#MUMLIFE RAW TAG | 11 Questions About My Mum Life

Good day to you, readers. So I’ve made the decision to use this blog as an enjoyable little creative outlet and personal project for myself, as well as a way to communicate things that are important to me. Of course I will continue to show you my makeup work, as well as share useful product information.

I am planning to really up my game with my blogging as well, so I hope you will stick with me. Be sure to let me know what you like to read about, what you don’t enjoy and what you’d love to see that I’m not already sharing with you.

Today is a bit of a fun one, as well as a download. I watch this lovely YouTuber, Elise Sheree, who is an Australian mum to a gorgeous 3-year-old. She has moved with her daughter and husband to London from Sydney, and her videos are mostly about her #mumlife. She came up with this #mumlife RAW Tag, and I thought I would do it today.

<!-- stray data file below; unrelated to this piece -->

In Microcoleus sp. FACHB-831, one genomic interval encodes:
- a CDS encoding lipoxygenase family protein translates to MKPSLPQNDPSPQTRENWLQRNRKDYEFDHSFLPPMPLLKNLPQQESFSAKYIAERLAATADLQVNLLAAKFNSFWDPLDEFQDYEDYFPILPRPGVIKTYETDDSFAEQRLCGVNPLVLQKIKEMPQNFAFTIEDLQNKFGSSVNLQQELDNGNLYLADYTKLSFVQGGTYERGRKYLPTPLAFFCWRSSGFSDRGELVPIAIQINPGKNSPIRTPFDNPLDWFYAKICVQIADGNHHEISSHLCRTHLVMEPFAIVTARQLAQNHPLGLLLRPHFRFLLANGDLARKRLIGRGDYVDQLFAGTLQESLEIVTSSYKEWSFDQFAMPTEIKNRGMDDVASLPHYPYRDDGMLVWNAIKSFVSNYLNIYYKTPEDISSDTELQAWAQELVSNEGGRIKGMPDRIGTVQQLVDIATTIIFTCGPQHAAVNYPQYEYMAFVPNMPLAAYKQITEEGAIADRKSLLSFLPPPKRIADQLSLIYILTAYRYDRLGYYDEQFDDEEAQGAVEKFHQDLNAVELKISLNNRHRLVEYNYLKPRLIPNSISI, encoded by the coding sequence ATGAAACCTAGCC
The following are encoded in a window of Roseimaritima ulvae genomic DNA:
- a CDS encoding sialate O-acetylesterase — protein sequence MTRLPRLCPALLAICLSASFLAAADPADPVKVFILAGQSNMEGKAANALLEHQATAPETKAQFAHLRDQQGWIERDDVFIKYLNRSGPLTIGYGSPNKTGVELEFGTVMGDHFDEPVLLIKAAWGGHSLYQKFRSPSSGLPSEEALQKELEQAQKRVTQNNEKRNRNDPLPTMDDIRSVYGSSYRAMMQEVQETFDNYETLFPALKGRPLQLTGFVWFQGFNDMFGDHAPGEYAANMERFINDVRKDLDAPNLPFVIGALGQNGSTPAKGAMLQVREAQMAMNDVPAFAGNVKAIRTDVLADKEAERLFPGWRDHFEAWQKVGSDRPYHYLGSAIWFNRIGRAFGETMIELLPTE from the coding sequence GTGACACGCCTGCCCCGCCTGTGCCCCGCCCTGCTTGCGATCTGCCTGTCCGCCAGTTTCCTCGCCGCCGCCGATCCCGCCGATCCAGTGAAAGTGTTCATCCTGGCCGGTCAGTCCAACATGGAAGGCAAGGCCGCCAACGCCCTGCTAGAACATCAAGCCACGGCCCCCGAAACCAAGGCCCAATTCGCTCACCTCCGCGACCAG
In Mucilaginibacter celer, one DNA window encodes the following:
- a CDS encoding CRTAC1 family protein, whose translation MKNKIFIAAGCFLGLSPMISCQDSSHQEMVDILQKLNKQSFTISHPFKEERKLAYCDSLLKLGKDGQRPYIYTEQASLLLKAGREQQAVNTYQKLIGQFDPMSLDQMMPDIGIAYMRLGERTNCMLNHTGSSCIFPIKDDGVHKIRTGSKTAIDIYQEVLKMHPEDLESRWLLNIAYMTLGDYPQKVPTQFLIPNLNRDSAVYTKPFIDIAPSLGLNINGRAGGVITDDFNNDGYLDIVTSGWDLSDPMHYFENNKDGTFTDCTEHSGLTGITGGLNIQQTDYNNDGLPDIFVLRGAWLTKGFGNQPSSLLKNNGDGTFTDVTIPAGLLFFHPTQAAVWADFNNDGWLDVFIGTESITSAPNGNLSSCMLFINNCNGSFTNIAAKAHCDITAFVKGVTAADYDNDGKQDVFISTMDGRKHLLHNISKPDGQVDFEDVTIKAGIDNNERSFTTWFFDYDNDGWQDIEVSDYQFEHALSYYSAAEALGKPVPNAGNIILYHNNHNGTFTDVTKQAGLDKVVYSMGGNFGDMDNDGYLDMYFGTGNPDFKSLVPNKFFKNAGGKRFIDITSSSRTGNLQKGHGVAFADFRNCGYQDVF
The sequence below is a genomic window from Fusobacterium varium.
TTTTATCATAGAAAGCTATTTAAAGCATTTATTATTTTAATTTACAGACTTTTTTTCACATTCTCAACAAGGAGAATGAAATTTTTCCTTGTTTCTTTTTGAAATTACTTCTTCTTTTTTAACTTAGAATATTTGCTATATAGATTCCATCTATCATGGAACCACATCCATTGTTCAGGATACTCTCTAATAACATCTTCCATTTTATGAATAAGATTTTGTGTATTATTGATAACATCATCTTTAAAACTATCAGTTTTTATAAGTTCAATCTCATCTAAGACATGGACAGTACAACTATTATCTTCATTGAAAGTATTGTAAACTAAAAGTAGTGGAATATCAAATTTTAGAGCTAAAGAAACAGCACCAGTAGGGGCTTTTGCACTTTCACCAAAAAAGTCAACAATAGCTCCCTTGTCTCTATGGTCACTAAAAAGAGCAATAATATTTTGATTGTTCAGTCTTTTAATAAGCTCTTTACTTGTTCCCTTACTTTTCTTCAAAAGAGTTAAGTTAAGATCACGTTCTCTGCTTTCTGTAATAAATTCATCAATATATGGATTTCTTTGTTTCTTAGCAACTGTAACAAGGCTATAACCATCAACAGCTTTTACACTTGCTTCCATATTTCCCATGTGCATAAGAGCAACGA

In case you don’t know much about me, I’m mum to a football (soccer)-mad lad, Jonah, who is 11.5 years old. He’s my best friend, my surprise-come-dream child, who challenges me every day. He tries so hard in life to be a good person and has big goals in life. He’s a mixed bag, being a super athletic, very much boy’s boy, and also someone who was raised by the girliest girl on the planet. His Dad and I are good friends and – if I say so myself – pretty fantastic co-parents, but we are not in a relationship, so I am Jonah’s primary carer and have been basically his whole life.

I’ll talk about solo parenthood in another post sometime if that’s of interest to anyone, but for today let’s just get into the 11 #mumlife RAW questions… Get ready to get RAW and REAL with me about my life as a parent!

1. Describe your day as a mum today in one word.

Lazy.

2. What’s the most challenging part about connecting with other mums?

To be honest, I’ve always been pretty okay with connecting with other mums, because I just see mums as people I might like to talk to. Two things have sometimes stood in my way… Firstly, some days I revert back to my old shy days, or I simply don’t feel like talking, so maybe I come across as stand-offish.